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Kids of kabul
ELA • ELL

Education in Kabul, A World of War

The United States declared war on Afghanistan in response to the terrorist attacks of September 11, 2001. But Afghanistan had already been a troubled and war torn country for many, many years. In 1996, the Taliban seized control of the country, imposing strict rule over all of its citizens. This story focuses on how the strict rules of society in Afghanistan continue to affect its people--especially children and girls. Listen to this interview with the author of “The Kids of Kabul” and learn more about the challenges faced by Afghan children and women, especially in the area of education.

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Electricity and eels
Science

Eels Protect from Predators with Electric Volts

Animals adapt to their environment in ways that protect them from predation and allow them to find prey. Electric eels look like water snakes but use electricity to hunt. New scientific studies have gained insight into how electric eels use different electric volts to find and kill their prey. Listen to learn how the eel’s hunting method is adapted to their environment.

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Engineering with mushrooms
Science

Engineering Design Turns Mushrooms into Foam

In this story we hear from the head of Ecovative, a company that uses mycelium fibers from fungi to create useful and environmentally-friendly products. The audio story discusses the advantages of using mycelium fibers in place of plastics and foams, as well as the challenges faced by the inventors in trying to create useful products. The Engineering design process is described, as well as how scientists used this process to get to where they are today. Students will get to explore the properties of Ecovative’s products, and evaluate their usefulness. Listen to this story and think about the idea of technological trade-offs.

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Ernest hemingways writing style
ELA • ELL

Ernest Hemingway's Writing Style

American author and journalist Ernest Hemingway exemplified his literary style with novels like, “The Sun Also Rises,” “A Farewell to Arms,” “For Whom the Bell Tolls” and “The Old Man and the Sea.” Hemingway’s adventurous life inspired these stories. From running with the bulls in Spain to fighting in World War II, Hemingway was a larger than life celebrity known for his machismo and literary skill. Hemingway’s talent was recognized with the Nobel Prize for Literature in 1954. His writing style, which consists of short sentences that describe the external world, changed American literature forever.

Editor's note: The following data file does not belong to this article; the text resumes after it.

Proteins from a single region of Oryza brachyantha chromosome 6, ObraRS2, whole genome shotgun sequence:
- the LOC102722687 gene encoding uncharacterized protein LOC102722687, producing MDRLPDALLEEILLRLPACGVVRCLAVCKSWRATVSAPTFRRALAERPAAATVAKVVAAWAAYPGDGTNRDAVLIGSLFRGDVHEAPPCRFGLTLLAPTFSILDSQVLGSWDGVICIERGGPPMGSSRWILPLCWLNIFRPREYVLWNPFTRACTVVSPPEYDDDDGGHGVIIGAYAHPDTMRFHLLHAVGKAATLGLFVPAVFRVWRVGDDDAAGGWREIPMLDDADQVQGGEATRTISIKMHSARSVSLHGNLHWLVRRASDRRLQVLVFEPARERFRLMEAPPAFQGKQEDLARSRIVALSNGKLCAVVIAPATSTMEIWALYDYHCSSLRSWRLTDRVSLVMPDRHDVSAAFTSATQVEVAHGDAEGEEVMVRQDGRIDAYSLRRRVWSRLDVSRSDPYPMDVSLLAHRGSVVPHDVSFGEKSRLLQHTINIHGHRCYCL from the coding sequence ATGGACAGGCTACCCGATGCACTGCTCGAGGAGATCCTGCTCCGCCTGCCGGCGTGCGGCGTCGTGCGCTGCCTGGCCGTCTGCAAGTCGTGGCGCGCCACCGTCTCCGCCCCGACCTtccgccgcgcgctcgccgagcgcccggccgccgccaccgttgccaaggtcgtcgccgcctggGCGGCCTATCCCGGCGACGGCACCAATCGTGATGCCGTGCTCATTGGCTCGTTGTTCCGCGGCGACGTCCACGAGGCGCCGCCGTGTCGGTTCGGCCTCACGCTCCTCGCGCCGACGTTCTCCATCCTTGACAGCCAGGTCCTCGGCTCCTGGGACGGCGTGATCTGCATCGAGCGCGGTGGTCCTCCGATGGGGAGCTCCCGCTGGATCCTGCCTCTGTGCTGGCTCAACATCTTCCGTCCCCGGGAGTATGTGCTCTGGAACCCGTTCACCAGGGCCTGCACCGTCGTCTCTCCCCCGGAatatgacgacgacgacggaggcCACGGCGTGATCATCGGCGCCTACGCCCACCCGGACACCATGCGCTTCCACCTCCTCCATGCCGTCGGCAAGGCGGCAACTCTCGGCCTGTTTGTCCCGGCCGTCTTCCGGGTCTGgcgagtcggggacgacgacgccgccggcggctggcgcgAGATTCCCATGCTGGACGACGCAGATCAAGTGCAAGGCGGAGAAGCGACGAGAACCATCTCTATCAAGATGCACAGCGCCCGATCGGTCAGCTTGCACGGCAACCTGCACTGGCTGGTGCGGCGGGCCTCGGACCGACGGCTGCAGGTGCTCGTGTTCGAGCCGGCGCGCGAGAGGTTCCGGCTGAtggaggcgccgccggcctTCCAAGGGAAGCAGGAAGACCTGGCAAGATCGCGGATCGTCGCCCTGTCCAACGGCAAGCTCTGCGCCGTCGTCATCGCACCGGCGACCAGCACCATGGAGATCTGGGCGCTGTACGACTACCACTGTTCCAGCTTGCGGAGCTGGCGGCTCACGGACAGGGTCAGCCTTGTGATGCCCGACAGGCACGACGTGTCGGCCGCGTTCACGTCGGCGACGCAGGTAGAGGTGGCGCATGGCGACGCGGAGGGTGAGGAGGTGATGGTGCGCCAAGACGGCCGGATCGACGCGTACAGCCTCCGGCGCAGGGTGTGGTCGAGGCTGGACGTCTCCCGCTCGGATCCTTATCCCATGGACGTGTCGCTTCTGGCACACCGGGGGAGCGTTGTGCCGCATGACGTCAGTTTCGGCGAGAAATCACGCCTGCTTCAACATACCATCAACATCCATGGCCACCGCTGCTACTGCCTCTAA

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The kite runner
ELA • ELL

Exploring Afghanistan through ‘The Kite Runner’

In recent decades, Afghanistan has been a country plagued by war. Author Khaled Hosseini’s debut novel, “The Kite Runner,” is set in Afghanistan in the 1960s and 1970s through the 2000s. The book tells the story of two young friends, Amir and Hassan, who are from very different classes and ethnic groups. The story follows them as they navigate life before and after the coup that toppled the Afghan king in 1973, the Russian occupation in the 1980s, and the rule of the Taliban in the 1990s. Listen as the author Afghan-native Hosseini describes how his life experiences are significant to his novel and how he has set out to change the public perception of this Middle Eastern country.

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Science

Extreme Heat

Our bodies react differently to extreme heat depending on how much humidity is in the air. Heat index is a measure of how hot it feels outside, taking into account both air temperature and relative humidity. As the humidity rises, the heat index rises. In dry heat, our sweat quickly evaporates, which helps lower our internal temperature; but on a humid day, our sweat cannot fully evaporate as the air is already damp, and this prevents us from effectively cooling off. It also raises our risk of heat stroke and even death. To illustrate the science, this podcast considers the case of a man who was lost for three weeks in a remote desert in southern Utah and survived. Listen to hear more about dry versus wet heat and how it affects the human body.

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Extreme rains and global warming
Science

Extreme Rains and Global Warming